. On thing I am finding is that one of the biggest "problems" Linux and open source software have is that they are misunderstood (by me also). I've got some good info for you: [b][i]"...1. Before the advent of SLED (Suse Enterprise Desktop) the general look and feel of the desktop was not good and not really comparable to windows. It's getting better. SLED is a great improvement..."[/i][/b] Check out the current distributions from all the major players. They [u]all[/u] have much better desktops these days. It's not just Novell's SLED. If you're looking for something that works a lot like Windows, choose a distro with KDE. In particular: Try PCLinuxOS (2). It's ready-made for people who are familiar with Windows. I may end up using it. [b][i]"...No APPLICATIONS..."[/i][/b] You are very mistaken here. If you really want to run Linux, there are lots of applications for you (just not the same commercial ones you run on Windows). To find open source applications for Linux (and Windows and Macintosh), check out this website (1). A good migration strategy is to first switch to the Windows version of the open source app, prove its effectiveness in your work, then switch to Linux at a later time. [b][i]"...I REALLY look forward to the day when Linux will be a viable option to Microsoft...."[/i][/b] [u]Today[/u] is the day! Linux is ready for me. I started a "Leaving Windows" project a couple of weeks ago (3). In fact, I'm typing this post on a Fedora 6 Linux system. It is every bit as productive and easy to use as the Windows XP system sitting right next to it under my desk. ---------------------------- (1) Open source as alternative http://www.osalt.com (2) PCLinuxOS - A great Linux for Windows users http://www.pclinuxos.com (3) The [i]LEAVING WINDOWS[/i] Project http://techrepublic.com.com/5208-6230-0.html?forumID=102&threadID=213495&messageID=2185615

TheTinker
TheTinker

1. Look and Feel? Sorry, Linux has been ahead of MS on this front since the mid 90's., and is pulling farther ahead every year. 2. No applications? There are tens of thousands of apps for Linux. OpenOffice is a complete and acceptable replacement for M$Office, Evolution works as an Exchange client. I used it to connect to the Exchange box at my job even in 2002, the tasks, calendar, everything worked just fine. I would more agree that to make Linux more successful on the desktop, there needs to be app portability. Even though, my boss would be perfectly willing to allow me to run Linux on my desktop at work, our proprietary VoIP software, trouble ticket software, court software, ERP software, and public safety software all require Windows. I am pushing hard to get the public safety software vendor to make the client platform independent (the back end is running on AIX), but that is the only vendor with which I deal directly. And although I would love more than anything to replace the other apps with one of the high quality open source alternatives, that simply is not my decision to make. Which leaves us back at we need more app vendors making their apps platform independent. Again, this will only happen when the demand is high enough. 3. Make apps and hardware easier to install and configure. While this has come a long, long way in the last 3 years, there is still a lot to be desired.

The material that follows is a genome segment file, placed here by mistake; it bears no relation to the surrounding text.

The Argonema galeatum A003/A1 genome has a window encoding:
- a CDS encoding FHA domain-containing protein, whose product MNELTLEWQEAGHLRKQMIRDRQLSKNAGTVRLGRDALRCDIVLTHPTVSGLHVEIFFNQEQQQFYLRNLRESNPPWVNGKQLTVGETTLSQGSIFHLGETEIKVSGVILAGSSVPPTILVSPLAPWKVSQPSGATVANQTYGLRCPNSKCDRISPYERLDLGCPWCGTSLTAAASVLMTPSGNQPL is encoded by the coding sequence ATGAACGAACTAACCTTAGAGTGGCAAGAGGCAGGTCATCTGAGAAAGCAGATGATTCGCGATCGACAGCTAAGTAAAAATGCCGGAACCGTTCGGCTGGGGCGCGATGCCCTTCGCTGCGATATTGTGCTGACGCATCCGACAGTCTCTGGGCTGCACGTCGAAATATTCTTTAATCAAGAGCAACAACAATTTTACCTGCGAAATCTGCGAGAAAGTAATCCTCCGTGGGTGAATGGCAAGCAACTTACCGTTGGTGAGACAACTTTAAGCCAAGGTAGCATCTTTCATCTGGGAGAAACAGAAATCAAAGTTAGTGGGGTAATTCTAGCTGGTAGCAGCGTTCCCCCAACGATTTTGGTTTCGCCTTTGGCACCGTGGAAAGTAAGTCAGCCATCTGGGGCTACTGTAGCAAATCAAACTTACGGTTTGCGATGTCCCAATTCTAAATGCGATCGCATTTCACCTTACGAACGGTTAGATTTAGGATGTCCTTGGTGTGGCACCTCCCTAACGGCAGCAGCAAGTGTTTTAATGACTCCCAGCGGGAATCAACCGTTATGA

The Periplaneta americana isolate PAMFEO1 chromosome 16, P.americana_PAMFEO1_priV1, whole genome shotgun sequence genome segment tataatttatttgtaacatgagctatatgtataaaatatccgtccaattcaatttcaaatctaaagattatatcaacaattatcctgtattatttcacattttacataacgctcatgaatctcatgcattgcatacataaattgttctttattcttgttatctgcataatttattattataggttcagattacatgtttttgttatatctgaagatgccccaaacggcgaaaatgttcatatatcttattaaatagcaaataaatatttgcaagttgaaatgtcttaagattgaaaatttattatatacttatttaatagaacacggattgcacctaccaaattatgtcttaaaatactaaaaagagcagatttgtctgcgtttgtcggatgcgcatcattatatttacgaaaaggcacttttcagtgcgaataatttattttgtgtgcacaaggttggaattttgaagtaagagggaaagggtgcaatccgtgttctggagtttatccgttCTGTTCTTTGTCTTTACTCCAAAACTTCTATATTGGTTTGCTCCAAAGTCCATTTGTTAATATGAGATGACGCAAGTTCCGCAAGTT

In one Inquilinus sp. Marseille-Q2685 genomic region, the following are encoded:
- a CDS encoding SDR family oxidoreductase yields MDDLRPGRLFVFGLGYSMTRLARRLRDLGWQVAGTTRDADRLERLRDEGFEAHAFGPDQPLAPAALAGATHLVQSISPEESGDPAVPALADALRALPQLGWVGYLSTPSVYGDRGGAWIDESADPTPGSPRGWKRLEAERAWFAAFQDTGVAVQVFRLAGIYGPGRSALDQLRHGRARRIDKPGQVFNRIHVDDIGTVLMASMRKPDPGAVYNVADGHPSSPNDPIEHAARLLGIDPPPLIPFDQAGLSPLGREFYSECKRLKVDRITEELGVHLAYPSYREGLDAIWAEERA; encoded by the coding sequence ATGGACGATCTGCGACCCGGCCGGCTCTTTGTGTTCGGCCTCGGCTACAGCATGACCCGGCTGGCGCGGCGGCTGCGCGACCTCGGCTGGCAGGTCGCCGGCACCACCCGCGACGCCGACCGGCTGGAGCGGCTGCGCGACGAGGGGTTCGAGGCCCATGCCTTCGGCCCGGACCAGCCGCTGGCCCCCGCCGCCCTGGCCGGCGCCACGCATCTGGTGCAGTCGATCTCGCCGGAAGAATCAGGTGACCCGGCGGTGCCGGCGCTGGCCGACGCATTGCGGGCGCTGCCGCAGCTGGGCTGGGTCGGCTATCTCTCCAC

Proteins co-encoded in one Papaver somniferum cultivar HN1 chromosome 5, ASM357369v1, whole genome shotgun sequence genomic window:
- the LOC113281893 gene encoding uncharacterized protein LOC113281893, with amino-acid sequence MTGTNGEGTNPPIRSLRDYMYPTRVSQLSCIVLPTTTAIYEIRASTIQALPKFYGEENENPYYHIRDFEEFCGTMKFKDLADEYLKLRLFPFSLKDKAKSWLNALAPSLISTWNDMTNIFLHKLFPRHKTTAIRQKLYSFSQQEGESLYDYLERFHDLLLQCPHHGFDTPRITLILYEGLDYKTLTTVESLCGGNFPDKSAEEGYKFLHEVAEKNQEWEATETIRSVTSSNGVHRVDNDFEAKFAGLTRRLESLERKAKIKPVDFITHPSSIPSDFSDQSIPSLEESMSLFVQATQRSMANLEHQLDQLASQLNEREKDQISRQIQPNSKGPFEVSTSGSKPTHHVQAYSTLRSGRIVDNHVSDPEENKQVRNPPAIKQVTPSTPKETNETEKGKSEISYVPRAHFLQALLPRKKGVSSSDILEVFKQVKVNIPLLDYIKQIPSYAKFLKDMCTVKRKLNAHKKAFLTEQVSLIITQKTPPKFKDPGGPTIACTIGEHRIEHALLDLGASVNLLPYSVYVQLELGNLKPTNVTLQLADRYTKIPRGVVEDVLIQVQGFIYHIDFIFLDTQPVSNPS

jackie40d
jackie40d

I have it running inside of Linux 2007 and Added Code Weavers Pro and can run the heck out of MS Access stuff I got to make a program in it for Thomas so he can run his e-mail in and out

TechExec2
TechExec2